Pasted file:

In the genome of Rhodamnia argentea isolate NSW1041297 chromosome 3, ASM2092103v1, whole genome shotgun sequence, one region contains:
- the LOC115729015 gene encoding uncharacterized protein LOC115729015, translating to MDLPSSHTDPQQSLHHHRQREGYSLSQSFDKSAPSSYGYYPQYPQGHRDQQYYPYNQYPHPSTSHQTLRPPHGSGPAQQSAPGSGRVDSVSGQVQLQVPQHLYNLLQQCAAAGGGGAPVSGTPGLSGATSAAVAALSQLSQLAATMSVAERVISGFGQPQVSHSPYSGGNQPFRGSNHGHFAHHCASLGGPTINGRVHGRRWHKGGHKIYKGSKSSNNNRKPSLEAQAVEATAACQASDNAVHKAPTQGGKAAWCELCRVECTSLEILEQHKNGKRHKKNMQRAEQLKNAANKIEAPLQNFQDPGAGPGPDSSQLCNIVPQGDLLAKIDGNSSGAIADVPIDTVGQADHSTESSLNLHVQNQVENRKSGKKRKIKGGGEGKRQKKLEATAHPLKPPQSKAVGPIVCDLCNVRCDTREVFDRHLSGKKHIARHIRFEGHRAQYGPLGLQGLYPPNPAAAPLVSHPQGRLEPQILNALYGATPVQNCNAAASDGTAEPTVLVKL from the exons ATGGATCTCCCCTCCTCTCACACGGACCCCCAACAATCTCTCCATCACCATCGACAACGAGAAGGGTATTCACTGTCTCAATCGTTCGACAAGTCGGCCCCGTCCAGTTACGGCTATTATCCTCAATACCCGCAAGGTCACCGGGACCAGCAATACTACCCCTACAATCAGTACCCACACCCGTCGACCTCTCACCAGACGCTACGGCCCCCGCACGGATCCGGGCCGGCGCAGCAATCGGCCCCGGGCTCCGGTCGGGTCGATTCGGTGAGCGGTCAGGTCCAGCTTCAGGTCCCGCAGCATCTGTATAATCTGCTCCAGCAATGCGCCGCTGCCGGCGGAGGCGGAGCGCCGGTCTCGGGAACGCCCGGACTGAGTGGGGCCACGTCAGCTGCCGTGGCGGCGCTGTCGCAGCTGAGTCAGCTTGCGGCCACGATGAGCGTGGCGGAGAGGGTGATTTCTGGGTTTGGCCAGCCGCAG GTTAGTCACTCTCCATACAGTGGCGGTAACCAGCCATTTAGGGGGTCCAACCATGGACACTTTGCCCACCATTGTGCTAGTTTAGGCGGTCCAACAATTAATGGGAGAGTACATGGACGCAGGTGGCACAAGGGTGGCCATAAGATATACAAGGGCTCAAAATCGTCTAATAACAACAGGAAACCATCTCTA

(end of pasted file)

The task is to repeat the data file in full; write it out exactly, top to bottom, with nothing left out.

In the genome of Rhodamnia argentea isolate NSW1041297 chromosome 3, ASM2092103v1, whole genome shotgun sequence, one region contains:
- the LOC115729015 gene encoding uncharacterized protein LOC115729015, translating to MDLPSSHTDPQQSLHHHRQREGYSLSQSFDKSAPSSYGYYPQYPQGHRDQQYYPYNQYPHPSTSHQTLRPPHGSGPAQQSAPGSGRVDSVSGQVQLQVPQHLYNLLQQCAAAGGGGAPVSGTPGLSGATSAAVAALSQLSQLAATMSVAERVISGFGQPQVSHSPYSGGNQPFRGSNHGHFAHHCASLGGPTINGRVHGRRWHKGGHKIYKGSKSSNNNRKPSLEAQAVEATAACQASDNAVHKAPTQGGKAAWCELCRVECTSLEILEQHKNGKRHKKNMQRAEQLKNAANKIEAPLQNFQDPGAGPGPDSSQLCNIVPQGDLLAKIDGNSSGAIADVPIDTVGQADHSTESSLNLHVQNQVENRKSGKKRKIKGGGEGKRQKKLEATAHPLKPPQSKAVGPIVCDLCNVRCDTREVFDRHLSGKKHIARHIRFEGHRAQYGPLGLQGLYPPNPAAAPLVSHPQGRLEPQILNALYGATPVQNCNAAASDGTAEPTVLVKL from the exons ATGGATCTCCCCTCCTCTCACACGGACCCCCAACAATCTCTCCATCACCATCGACAACGAGAAGGGTATTCACTGTCTCAATCGTTCGACAAGTCGGCCCCGTCCAGTTACGGCTATTATCCTCAATACCCGCAAGGTCACCGGGACCAGCAATACTACCCCTACAATCAGTACCCACACCCGTCGACCTCTCACCAGACGCTACGGCCCCCGCACGGATCCGGGCCGGCGCAGCAATCGGCCCCGGGCTCCGGTCGGGTCGATTCGGTGAGCGGTCAGGTCCAGCTTCAGGTCCCGCAGCATCTGTATAATCTGCTCCAGCAATGCGCCGCTGCCGGCGGAGGCGGAGCGCCGGTCTCGGGAACGCCCGGACTGAGTGGGGCCACGTCAGCTGCCGTGGCGGCGCTGTCGCAGCTGAGTCAGCTTGCGGCCACGATGAGCGTGGCGGAGAGGGTGATTTCTGGGTTTGGCCAGCCGCAG GTTAGTCACTCTCCATACAGTGGCGGTAACCAGCCATTTAGGGGGTCCAACCATGGACACTTTGCCCACCATTGTGCTAGTTTAGGCGGTCCAACAATTAATGGGAGAGTACATGGACGCAGGTGGCACAAGGGTGGCCATAAGATATACAAGGGCTCAAAATCGTCTAATAACAACAGGAAACCATCTCTA